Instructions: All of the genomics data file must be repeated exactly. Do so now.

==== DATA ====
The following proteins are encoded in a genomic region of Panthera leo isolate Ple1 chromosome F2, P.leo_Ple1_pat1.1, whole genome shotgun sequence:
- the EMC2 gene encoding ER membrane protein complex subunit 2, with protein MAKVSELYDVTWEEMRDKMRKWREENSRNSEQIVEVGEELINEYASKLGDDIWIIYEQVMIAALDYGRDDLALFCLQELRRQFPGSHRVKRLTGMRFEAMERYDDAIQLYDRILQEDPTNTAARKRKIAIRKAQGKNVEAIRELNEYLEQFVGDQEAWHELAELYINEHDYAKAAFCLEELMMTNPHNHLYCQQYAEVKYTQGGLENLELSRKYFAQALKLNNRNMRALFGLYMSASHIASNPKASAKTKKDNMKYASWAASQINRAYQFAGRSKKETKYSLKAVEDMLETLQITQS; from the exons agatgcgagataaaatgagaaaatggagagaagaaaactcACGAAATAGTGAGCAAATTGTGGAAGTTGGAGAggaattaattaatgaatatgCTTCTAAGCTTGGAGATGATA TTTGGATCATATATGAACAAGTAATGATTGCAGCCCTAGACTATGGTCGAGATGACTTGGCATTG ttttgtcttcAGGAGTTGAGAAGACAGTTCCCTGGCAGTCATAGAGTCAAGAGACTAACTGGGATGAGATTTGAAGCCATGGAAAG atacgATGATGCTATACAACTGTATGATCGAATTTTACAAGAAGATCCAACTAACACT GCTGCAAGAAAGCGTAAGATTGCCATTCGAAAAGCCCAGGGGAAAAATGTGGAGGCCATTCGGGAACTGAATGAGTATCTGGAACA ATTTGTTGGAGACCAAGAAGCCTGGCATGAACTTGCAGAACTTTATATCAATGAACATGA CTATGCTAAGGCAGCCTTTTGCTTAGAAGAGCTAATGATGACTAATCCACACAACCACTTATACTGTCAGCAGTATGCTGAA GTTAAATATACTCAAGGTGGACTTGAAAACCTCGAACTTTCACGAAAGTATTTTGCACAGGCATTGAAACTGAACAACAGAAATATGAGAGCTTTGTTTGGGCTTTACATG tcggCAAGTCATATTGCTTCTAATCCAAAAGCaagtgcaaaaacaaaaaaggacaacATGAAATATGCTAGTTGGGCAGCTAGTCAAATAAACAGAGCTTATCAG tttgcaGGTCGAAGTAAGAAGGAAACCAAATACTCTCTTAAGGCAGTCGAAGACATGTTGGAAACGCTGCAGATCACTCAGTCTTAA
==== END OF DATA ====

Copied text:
The following proteins are encoded in a genomic region of Panthera leo isolate Ple1 chromosome F2, P.leo_Ple1_pat1.1, whole genome shotgun sequence:
- the EMC2 gene encoding ER membrane protein complex subunit 2, with protein MAKVSELYDVTWEEMRDKMRKWREENSRNSEQIVEVGEELINEYASKLGDDIWIIYEQVMIAALDYGRDDLALFCLQELRRQFPGSHRVKRLTGMRFEAMERYDDAIQLYDRILQEDPTNTAARKRKIAIRKAQGKNVEAIRELNEYLEQFVGDQEAWHELAELYINEHDYAKAAFCLEELMMTNPHNHLYCQQYAEVKYTQGGLENLELSRKYFAQALKLNNRNMRALFGLYMSASHIASNPKASAKTKKDNMKYASWAASQINRAYQFAGRSKKETKYSLKAVEDMLETLQITQS; from the exons agatgcgagataaaatgagaaaatggagagaagaaaactcACGAAATAGTGAGCAAATTGTGGAAGTTGGAGAggaattaattaatgaatatgCTTCTAAGCTTGGAGATGATA TTTGGATCATATATGAACAAGTAATGATTGCAGCCCTAGACTATGGTCGAGATGACTTGGCATTG ttttgtcttcAGGAGTTGAGAAGACAGTTCCCTGGCAGTCATAGAGTCAAGAGACTAACTGGGATGAGATTTGAAGCCATGGAAAG atacgATGATGCTATACAACTGTATGATCGAATTTTACAAGAAGATCCAACTAACACT GCTGCAAGAAAGCGTAAGATTGCCATTCGAAAAGCCCAGGGGAAAAATGTGGAGGCCATTCGGGAACTGAATGAGTATCTGGAACA ATTTGTTGGAGACCAAGAAGCCTGGCATGAACTTGCAGAACTTTATATCAATGAACATGA CTATGCTAAGGCAGCCTTTTGCTTAGAAGAGCTAATGATGACTAATCCACACAACCACTTATACTGTCAGCAGTATGCTGAA GTTAAATATACTCAAGGTGGACTTGAAAACCTCGAACTTTCACGAAAGTATTTTGCACAGGCATTGAAACTGAACAACAGAAATATGAGAGCTTTGTTTGGGCTTTACATG tcggCAAGTCATATTGCTTCTAATCCAAAAGCaagtgcaaaaacaaaaaaggacaacATGAAATATGCTAGTTGGGCAGCTAGTCAAATAAACAGAGCTTATCAG tttgcaGGTCGAAGTAAGAAGGAAACCAAATACTCTCTTAAGGCAGTCGAAGACATGTTGGAAACGCTGCAGATCACTCAGTCTTAA